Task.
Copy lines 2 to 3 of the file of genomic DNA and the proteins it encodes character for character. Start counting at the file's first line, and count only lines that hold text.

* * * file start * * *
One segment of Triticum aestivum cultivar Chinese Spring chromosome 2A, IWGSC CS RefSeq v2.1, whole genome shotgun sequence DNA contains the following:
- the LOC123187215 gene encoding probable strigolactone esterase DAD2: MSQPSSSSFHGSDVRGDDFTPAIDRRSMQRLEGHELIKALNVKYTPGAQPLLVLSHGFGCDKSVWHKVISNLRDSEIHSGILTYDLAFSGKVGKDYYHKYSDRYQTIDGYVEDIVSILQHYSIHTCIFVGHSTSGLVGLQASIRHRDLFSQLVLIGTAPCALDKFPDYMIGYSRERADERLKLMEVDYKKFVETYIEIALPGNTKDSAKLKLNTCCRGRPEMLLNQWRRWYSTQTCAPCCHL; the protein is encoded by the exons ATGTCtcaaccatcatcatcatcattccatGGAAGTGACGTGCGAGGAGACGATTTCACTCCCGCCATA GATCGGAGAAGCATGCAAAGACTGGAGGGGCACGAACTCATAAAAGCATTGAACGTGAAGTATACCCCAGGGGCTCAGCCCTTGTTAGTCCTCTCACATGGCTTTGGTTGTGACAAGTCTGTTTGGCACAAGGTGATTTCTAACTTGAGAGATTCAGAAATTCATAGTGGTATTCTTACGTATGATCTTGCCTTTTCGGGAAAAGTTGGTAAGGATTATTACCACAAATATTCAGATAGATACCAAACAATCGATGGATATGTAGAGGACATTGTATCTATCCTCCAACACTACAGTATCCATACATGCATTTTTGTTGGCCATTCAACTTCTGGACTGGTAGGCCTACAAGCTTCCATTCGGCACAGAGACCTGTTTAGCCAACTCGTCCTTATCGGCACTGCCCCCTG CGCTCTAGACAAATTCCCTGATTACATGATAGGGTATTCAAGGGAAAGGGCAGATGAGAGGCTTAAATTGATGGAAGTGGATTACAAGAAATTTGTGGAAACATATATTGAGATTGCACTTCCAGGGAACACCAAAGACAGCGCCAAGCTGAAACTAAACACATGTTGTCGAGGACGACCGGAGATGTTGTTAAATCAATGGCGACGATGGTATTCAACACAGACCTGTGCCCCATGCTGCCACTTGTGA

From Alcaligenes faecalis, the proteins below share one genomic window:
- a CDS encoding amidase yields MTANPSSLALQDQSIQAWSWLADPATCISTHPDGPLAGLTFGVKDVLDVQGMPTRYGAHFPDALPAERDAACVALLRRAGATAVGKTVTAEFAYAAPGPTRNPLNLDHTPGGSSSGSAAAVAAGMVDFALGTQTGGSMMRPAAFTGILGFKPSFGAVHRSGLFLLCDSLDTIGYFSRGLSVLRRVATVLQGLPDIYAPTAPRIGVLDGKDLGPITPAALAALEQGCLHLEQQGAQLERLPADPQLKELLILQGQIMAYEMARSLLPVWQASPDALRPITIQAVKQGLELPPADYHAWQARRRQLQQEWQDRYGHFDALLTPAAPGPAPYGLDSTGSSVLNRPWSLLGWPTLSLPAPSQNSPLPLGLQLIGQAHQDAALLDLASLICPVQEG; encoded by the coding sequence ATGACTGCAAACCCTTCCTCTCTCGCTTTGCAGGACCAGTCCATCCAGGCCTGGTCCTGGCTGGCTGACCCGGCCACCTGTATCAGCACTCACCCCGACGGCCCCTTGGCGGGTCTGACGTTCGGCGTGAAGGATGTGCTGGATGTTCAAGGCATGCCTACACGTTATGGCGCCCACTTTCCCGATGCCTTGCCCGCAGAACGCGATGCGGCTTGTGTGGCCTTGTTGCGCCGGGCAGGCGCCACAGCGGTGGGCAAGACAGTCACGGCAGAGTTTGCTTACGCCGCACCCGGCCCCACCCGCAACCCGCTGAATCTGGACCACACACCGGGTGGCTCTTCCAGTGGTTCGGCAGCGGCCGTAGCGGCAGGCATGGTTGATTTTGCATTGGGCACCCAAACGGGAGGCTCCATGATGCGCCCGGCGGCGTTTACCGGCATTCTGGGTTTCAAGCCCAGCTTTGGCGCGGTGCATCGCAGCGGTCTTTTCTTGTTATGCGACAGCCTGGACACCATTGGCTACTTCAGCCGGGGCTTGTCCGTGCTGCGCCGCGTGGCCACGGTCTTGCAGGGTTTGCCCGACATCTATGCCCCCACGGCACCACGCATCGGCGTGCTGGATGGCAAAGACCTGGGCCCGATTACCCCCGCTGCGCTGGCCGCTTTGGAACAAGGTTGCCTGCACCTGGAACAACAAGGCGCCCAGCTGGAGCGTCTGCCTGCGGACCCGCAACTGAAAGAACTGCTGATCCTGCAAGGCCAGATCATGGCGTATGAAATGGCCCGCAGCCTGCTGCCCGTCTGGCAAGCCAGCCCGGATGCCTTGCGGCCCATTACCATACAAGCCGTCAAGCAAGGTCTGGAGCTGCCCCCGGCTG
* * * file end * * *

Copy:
- the LOC123187215 gene encoding probable strigolactone esterase DAD2: MSQPSSSSFHGSDVRGDDFTPAIDRRSMQRLEGHELIKALNVKYTPGAQPLLVLSHGFGCDKSVWHKVISNLRDSEIHSGILTYDLAFSGKVGKDYYHKYSDRYQTIDGYVEDIVSILQHYSIHTCIFVGHSTSGLVGLQASIRHRDLFSQLVLIGTAPCALDKFPDYMIGYSRERADERLKLMEVDYKKFVETYIEIALPGNTKDSAKLKLNTCCRGRPEMLLNQWRRWYSTQTCAPCCHL; the protein is encoded by the exons ATGTCtcaaccatcatcatcatcattccatGGAAGTGACGTGCGAGGAGACGATTTCACTCCCGCCATA GATCGGAGAAGCATGCAAAGACTGGAGGGGCACGAACTCATAAAAGCATTGAACGTGAAGTATACCCCAGGGGCTCAGCCCTTGTTAGTCCTCTCACATGGCTTTGGTTGTGACAAGTCTGTTTGGCACAAGGTGATTTCTAACTTGAGAGATTCAGAAATTCATAGTGGTATTCTTACGTATGATCTTGCCTTTTCGGGAAAAGTTGGTAAGGATTATTACCACAAATATTCAGATAGATACCAAACAATCGATGGATATGTAGAGGACATTGTATCTATCCTCCAACACTACAGTATCCATACATGCATTTTTGTTGGCCATTCAACTTCTGGACTGGTAGGCCTACAAGCTTCCATTCGGCACAGAGACCTGTTTAGCCAACTCGTCCTTATCGGCACTGCCCCCTG CGCTCTAGACAAATTCCCTGATTACATGATAGGGTATTCAAGGGAAAGGGCAGATGAGAGGCTTAAATTGATGGAAGTGGATTACAAGAAATTTGTGGAAACATATATTGAGATTGCACTTCCAGGGAACACCAAAGACAGCGCCAAGCTGAAACTAAACACATGTTGTCGAGGACGACCGGAGATGTTGTTAAATCAATGGCGACGATGGTATTCAACACAGACCTGTGCCCCATGCTGCCACTTGTGA

From Alcaligenes faecalis, the proteins below share one genomic window: